On November 14 1915 there was a short snippet in the Almonte Gazette about the Home Guard.The term Home Guard really didn’t come into being until WW2 and really they were originally known as Local Defence Volunteers. Carleton Place was busy taking steps for their own formation of a Home Guard as noted in the Almonte paper. In WWI men who became unsuitable for front line service through age or injury could be transferred to a home service battalion of their or another regiment for home defense. In all cases they would wear the badges and insignia relevant to the unit they were serving with.
The Gazette questioned why Almonte was not doing the same thing. The movement was spreading rapidly, with the objective being home defense. members were taught the use of arms and the principles of drill. A meeting was held in Carleton Place and was largely attended. An over-sized committee was then appointed to obtain information as to arms and instructions.
Decades before they were allowed in the military, when tending wounded soldiers was as close as they got to the front lines, hundreds of Canadian women picked up arms hoping to defend their country and free up men to fight in the First World War.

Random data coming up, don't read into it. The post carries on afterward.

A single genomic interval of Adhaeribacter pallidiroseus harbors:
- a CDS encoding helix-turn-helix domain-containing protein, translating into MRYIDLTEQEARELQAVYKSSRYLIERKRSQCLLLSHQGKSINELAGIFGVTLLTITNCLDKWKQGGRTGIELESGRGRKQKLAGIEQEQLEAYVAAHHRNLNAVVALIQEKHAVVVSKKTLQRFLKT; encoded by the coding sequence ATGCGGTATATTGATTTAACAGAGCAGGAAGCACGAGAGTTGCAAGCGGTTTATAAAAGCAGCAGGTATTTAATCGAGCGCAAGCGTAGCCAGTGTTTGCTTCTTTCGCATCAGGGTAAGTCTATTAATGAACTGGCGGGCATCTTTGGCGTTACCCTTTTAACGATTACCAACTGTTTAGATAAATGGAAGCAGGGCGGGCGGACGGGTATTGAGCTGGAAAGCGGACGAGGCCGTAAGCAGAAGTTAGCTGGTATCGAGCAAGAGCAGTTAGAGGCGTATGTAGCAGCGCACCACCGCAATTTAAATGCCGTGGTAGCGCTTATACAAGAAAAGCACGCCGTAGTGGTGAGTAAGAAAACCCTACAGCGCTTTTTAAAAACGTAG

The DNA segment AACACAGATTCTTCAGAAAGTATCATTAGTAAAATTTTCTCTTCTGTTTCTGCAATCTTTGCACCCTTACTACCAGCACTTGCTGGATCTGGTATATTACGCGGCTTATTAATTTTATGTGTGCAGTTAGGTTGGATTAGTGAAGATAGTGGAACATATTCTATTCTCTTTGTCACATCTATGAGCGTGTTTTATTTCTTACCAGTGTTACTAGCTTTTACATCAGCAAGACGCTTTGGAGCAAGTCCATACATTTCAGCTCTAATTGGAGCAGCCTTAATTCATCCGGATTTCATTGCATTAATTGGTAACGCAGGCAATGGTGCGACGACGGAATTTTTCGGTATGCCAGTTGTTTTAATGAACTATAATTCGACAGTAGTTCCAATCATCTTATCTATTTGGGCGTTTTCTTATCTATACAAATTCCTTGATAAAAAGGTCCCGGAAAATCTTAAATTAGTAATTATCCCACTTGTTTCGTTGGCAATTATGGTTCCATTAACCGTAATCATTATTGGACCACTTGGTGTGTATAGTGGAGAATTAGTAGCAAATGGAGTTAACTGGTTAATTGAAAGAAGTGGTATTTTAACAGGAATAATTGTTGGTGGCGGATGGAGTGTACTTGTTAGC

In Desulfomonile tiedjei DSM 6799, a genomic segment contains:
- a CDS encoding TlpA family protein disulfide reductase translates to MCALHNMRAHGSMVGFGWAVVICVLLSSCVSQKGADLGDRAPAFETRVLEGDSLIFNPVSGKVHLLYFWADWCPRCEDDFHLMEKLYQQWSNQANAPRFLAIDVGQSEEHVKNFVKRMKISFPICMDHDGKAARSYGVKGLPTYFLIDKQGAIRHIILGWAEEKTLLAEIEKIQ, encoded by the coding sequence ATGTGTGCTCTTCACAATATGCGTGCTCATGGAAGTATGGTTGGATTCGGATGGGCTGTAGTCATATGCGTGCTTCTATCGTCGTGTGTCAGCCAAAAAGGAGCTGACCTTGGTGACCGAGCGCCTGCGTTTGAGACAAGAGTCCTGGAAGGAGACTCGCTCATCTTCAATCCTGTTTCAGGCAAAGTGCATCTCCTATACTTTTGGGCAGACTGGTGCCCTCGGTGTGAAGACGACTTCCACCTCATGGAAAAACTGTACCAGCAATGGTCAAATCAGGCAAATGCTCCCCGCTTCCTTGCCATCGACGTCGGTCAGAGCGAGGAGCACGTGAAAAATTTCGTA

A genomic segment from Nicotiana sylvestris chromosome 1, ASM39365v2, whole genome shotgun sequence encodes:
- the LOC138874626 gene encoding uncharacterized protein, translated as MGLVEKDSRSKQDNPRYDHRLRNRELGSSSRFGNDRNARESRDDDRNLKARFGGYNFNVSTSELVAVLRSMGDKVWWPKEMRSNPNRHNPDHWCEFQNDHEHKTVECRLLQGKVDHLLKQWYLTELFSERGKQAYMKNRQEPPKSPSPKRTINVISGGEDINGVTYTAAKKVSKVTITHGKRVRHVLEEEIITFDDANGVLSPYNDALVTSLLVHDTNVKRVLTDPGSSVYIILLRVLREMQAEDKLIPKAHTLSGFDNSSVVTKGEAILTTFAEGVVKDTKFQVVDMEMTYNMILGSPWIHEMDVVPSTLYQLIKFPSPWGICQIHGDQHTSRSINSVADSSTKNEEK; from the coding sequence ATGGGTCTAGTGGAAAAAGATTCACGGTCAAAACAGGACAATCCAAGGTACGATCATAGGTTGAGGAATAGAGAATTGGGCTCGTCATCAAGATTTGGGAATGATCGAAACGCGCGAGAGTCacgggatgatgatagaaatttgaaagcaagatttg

A century after the conflict, few records remain of the Women’s Home Guard, a “vibrant and popular, albeit brief, movement in wartime Toronto” launched to great fanfare in 1915 only to fade from public view following weeks of infighting and mounting backlash, according to an expert on the group.
In its first two weeks, the organization — led by a militant suffragette and a former concert musician — enlisted as many as 1,000 women eager to learn military drills, fencing and shooting. So when an ad was posted in the newspaper on Aug. 17, 1915, calling for women to join a new paramilitary group aimed at protecting home ground, it was welcomed by prospective members and observers alike. Enrolment in the first few weeks was so high that city council voted to provide the Home Guard with a tent to carry out its recruiting. Similar groups later cropped up in other cities such as Edmonton, Montreal and Hamilton.
No membership lists for the Toronto group have been found, but newspaper records show early recruits appeared to belong to influential families. As I typed this I wondered if any women made it into our local Carleton Place Home Guard.
Private Arthur John Simons dressed in the uniform of the 2nd Battalion (Eastern Ontario Regiment) in September 1914. Before joining up, Simons 18, was a stove mounter at Findlay’s in Carleton Place. He had emigrated from Somerset England. Photo- Carleton Place and Beckwith Heritage Museum